Paws of Fury: The Legend of Hank
The age-old question of whether the transposition of Mel Brooks’s cult satire Blazing Saddles to feudal Japan in the form of an animated children’s story about cats and dogs would, in practice, work, has been answered: it doesn’t. Paws of Fury: The Legend of Hank at least demonstrates how the magic of a great comedy is sourced from more than just the mechanisms of its plot.
The plot outline of Blazing Saddles is, indeed, almost entirely followed in this disjointed, almost soulless (not entirely, thanks to a rather sweet cameo from Brooks himself, essentially reprising his anarchic turn as Governor Le Petamane), animation. Many of the set pieces and gags are also torn straight from the 1974 original in moments that not only make you question who the film is being made for but why it is being made at all.
Judging by his performance, it sounds as though Ricky Gervais was asking the same questions in his head, a performance which makes you realise how difficult it really is to marry a human voice with animated physicality successfully. His bone-dry take on the villainous Ika Chu jars noticeably with the character’s sharp, cunning facial expressions in the mould of traditional Disney antagonists.
Although Paws of Fury does broadly follow the plot points established by Brooks and Andrew Bergmann, it does differ in one regard, and it is one which sucks much of the unruly energy out of Brooks’s and Bergmann’s story. In Blazing Saddles, Cleavon Little’s Bart – a black railroad worker and imminent victim of capital punishment – is instead sent as a lamb to slaughter as the sheriff of Rock Ridge, a decision taken in the assumption that its residents will destroy themselves before accepting a black sheriff, leaving the land free to bulldoze a railroad through. The colour of Bart’s skin sees him treated as less than human and disposable by figures of authority. Yet, he is never presented by Brooks as a victim without autonomy, but as someone who is composed, adaptable and in control. Michael Cera’s Hank, the canine shadow of Bart, is initially anything but autonomous, draining his arc of its offbeat charm and imbuing it with something altogether more average and palatable.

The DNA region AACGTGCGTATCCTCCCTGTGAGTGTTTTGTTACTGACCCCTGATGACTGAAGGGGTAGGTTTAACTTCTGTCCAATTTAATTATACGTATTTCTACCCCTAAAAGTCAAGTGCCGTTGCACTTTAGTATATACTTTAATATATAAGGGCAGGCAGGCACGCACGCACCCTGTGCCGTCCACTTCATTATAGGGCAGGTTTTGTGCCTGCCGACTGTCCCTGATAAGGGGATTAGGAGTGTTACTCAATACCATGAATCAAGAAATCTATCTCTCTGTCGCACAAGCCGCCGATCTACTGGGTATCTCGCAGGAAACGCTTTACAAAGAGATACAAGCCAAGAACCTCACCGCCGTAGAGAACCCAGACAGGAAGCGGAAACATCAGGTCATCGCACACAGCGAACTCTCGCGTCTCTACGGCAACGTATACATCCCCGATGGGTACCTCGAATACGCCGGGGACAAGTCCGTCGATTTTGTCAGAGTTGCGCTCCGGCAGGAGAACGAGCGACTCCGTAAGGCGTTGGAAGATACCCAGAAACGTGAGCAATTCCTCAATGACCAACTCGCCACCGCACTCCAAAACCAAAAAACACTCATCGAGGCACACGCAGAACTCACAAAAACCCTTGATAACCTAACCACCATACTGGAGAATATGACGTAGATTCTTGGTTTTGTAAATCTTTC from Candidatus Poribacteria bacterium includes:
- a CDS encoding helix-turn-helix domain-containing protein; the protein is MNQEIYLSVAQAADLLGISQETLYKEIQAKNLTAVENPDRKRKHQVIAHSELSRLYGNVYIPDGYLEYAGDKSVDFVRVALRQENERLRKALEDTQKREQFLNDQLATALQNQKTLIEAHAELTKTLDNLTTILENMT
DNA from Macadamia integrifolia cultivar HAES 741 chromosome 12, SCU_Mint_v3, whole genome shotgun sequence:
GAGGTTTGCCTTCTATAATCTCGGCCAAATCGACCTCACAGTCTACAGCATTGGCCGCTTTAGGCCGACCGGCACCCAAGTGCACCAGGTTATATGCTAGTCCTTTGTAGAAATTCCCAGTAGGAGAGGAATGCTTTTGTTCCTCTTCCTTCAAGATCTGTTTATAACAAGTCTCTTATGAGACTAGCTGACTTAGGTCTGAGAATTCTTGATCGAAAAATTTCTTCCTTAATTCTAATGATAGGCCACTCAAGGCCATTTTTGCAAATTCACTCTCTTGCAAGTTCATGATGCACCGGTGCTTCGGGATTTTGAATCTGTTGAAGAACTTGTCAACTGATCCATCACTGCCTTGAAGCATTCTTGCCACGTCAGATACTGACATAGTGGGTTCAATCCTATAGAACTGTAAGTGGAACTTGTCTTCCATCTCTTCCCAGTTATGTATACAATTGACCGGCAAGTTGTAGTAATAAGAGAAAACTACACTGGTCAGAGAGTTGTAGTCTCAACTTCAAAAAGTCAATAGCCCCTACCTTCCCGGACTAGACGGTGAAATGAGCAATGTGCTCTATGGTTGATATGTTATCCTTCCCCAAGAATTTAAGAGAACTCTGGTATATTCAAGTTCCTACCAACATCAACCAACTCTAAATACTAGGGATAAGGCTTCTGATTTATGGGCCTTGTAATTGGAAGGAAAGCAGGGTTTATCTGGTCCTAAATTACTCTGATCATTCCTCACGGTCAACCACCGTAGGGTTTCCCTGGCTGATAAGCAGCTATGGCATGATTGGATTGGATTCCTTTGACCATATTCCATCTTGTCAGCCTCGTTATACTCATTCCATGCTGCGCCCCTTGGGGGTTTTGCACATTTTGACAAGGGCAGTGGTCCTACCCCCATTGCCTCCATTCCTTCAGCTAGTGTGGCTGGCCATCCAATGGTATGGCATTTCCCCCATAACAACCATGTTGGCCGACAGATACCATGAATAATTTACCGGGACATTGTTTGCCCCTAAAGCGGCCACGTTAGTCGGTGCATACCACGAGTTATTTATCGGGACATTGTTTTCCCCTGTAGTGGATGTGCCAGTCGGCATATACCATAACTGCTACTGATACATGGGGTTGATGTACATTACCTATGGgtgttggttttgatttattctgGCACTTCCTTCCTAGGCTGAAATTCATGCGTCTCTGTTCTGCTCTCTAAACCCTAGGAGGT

For a children’s film, palatable is understandably the quality which takes precedence, but it is also the quality which sees Paws of Fury: The Legend of Hank blaze into irrelevance.
Paws of Fury: The Legend of Hank is released on Sky on 22nd July 2022.
Watch the trailer for Paws of Fury: The Legend of Hank here: